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LETTER FROM THE PUBLISHER
Kelso F. Sutton
January 15, 1979
For the the past six months, SPORTS ILLUSTRATED'S guide through publishing's legal maze has been Mary Gibbons, the daughter of a career Air Force officer, who was born in Germany, learned to swim in Greece and became a baseball fan in Enon, Ohio, where she rooted for the Reds (she still does).
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January 15, 1979

Letter From The Publisher

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For the the past six months, SPORTS ILLUSTRATED'S guide through publishing's legal maze has been Mary Gibbons, the daughter of a career Air Force officer, who was born in Germany, learned to swim in Greece and became a baseball fan in Enon, Ohio, where she rooted for the Reds (she still does).

Gibbons' curriculum vitae is imposing. A junior Phi Beta Kappa and summa cum laude graduate of Indiana University, she got her Doctor of Jurisprudence from Harvard Law School in 1976. She joined Time Inc.'s legal department last summer after two years with Breed, Abbott & Morgan, a New York law firm, where her work dealt with "trusts today and patents tomorrow. Little pieces of big things."

Now, as Assistant Counsel to Time Inc., working with SPORTS ILLUSTRATED, she advises us in matters of defamation and copyright. One of her first chores for SI, however, had nothing to do with either of the above. She accompanied reporters Melissa Ludtke Lincoln and Kathy Andria to games at Yankee Stadium during the American League playoffs and the World Series. Lincoln's suit to allow her equal access to locker rooms had just been decided in her favor and Gibbons was on hand to make sure things went smoothly. The reporters sat in the press box and Gibbons watched from the stands. Says Lincoln, "I could always find her if some unforeseeable problem came up. Nothing ever did, but it was good to know she was out there."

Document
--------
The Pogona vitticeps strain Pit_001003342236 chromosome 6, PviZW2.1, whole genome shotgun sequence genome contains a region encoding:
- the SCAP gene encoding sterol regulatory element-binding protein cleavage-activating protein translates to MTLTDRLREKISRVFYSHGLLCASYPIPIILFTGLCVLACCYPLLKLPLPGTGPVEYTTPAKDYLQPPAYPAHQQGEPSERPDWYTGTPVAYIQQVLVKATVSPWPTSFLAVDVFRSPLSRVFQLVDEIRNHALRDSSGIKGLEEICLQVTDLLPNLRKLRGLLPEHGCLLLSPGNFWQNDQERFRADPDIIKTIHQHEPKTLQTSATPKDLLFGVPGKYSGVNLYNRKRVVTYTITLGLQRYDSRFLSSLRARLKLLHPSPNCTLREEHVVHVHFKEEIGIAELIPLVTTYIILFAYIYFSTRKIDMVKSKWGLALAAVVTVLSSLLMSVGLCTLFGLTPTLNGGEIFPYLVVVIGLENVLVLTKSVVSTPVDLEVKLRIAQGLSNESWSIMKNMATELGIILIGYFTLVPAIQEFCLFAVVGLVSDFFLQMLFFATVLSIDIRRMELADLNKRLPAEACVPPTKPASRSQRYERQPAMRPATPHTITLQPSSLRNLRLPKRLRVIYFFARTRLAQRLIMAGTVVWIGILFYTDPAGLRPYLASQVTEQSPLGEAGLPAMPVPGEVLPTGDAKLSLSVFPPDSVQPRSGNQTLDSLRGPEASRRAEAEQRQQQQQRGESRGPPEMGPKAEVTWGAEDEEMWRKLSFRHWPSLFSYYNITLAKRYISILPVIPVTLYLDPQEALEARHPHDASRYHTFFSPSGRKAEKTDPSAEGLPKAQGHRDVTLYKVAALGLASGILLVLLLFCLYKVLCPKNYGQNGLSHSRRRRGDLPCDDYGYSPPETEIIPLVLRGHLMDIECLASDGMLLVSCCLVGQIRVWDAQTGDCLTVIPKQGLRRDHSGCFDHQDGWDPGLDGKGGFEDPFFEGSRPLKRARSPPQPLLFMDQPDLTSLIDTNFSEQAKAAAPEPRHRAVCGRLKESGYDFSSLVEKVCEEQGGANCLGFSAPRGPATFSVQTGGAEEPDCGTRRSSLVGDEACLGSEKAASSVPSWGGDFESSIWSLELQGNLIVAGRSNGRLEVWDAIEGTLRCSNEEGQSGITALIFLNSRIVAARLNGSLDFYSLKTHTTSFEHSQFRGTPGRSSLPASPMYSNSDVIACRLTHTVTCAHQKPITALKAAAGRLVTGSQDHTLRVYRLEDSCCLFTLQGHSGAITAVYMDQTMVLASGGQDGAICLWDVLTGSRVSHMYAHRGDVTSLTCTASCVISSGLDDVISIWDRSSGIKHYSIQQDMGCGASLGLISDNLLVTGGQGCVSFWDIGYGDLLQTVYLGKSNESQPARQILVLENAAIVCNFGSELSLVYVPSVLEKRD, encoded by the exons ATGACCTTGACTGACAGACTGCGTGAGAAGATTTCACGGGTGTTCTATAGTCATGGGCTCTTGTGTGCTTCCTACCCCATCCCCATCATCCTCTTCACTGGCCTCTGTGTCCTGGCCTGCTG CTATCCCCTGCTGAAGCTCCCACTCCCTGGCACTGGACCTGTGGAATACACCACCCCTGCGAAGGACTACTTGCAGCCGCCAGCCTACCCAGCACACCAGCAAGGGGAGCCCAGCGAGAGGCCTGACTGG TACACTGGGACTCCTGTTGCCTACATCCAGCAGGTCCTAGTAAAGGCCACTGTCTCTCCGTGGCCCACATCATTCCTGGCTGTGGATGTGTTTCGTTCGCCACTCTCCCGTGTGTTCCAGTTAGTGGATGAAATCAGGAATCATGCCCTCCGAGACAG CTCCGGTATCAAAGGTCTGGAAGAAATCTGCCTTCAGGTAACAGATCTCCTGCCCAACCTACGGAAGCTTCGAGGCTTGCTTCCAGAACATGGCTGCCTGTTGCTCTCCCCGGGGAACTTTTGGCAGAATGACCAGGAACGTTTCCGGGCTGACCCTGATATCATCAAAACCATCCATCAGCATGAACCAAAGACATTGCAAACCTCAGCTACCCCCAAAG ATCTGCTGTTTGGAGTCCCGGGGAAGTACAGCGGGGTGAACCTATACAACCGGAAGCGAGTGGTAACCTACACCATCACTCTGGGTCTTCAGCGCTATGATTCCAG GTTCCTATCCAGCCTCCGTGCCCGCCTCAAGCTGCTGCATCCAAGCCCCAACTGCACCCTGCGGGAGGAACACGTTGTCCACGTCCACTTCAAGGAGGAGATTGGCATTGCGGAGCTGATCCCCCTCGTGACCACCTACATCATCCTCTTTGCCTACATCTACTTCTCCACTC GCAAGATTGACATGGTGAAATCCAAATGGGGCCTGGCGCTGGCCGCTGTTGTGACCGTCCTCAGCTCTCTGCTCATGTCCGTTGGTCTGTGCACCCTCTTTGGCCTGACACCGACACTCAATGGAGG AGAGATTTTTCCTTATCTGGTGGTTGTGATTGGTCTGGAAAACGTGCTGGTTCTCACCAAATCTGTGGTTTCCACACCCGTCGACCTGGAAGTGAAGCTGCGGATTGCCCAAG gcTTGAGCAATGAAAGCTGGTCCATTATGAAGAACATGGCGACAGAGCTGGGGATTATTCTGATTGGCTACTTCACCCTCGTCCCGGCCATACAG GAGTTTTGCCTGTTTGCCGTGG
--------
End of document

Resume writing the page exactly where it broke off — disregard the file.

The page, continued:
By happy coincidence Gibbons' sporting credentials are as impressive as her academic achievements. She was at one time ranked seventh nationally among junior women in small-bore rifle competition, was the Ohio junior champion and shot for Indiana University's women's team. She also taught horseback riding and swimming and was a lifeguard for a Strategic Air Command survival-training unit.

Intending to be a gym teacher, Gibbons entered Indiana U. as a phys ed major, but a sociology course and a part-time job as a teaching assistant changed the direction of her life. "Because the professor I worked with was a criminologist," she says, "I developed a sense of the law and how it worked." Before long she abandoned PE to major in sociology and history.

While her father was stationed near Athens, Mary studied the history of Western civilization at first hand. From the age of five through nine, she rode a school bus that passed the Parthenon, and took field trips to Delphi, Corinth and Marathon.

Gibbons learned to swim during those years and now pursues the sport at Manhattan's West Side YMCA, where last winter she took up scuba diving. She has since dived on several wrecks off Long Island, one a prohibition rum runner that yielded bottles of illicit hooch. "It was rum," says Gibbons, "but you couldn't drink it. You couldn't even stand downwind from it."

On dry land, Gibbons explores New York's ethnic restaurants. "My parents never wanted to live on a base," she says. "We lived 'on the economy,' which in Air Force language means among the natives. Once, in Yugoslavia, I think it was, we were served soup with a chicken head in it."

About her experience among the natives at SPORTS ILLUSTRATED, Gibbons says, "I like being in personal contact with the client."

The client returns the compliment.

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